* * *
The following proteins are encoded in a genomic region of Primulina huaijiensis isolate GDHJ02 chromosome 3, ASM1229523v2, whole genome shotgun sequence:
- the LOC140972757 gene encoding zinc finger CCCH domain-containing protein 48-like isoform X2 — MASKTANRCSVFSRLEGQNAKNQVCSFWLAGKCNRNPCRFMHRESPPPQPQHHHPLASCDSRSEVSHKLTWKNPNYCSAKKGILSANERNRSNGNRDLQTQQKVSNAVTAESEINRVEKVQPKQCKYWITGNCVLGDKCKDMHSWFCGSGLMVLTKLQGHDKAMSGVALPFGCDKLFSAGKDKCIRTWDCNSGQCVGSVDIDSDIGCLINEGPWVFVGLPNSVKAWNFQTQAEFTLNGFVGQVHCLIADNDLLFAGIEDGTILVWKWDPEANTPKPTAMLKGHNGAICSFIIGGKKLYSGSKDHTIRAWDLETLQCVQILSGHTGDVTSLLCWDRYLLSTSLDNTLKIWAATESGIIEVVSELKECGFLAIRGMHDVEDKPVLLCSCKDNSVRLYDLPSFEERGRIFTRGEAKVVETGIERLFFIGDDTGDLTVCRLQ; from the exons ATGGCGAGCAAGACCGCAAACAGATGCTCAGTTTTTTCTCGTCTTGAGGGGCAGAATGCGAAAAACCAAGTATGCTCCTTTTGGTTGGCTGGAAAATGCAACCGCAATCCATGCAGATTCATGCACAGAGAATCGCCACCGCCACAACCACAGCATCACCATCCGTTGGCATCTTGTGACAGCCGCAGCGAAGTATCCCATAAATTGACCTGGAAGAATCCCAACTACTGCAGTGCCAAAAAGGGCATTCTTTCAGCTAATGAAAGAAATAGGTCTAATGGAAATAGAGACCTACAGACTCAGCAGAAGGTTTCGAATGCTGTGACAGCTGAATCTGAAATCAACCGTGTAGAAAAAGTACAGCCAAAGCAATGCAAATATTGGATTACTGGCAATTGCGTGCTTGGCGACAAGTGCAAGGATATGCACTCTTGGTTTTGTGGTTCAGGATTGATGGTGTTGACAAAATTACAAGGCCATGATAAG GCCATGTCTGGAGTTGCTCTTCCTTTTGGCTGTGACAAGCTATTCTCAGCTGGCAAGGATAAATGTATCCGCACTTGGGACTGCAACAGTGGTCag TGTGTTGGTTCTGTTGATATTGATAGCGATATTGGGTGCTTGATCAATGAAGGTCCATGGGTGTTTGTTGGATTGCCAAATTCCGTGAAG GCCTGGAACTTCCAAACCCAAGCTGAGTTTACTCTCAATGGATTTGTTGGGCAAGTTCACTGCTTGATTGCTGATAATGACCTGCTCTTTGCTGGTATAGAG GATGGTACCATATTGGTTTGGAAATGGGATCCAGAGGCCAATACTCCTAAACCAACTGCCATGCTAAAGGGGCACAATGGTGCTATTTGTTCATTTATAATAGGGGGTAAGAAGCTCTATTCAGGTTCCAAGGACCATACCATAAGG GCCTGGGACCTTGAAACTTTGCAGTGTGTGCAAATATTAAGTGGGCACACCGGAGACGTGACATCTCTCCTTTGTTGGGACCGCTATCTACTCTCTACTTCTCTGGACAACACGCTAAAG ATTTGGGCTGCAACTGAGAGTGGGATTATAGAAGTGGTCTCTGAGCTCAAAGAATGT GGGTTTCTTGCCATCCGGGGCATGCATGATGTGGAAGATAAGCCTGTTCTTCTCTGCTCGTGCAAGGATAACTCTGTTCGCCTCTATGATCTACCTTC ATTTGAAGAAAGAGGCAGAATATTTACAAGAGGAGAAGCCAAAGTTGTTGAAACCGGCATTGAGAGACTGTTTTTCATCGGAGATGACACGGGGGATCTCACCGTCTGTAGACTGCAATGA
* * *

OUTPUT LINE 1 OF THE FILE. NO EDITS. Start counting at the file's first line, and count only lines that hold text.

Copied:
The following proteins are encoded in a genomic region of Primulina huaijiensis isolate GDHJ02 chromosome 3, ASM1229523v2, whole genome shotgun sequence: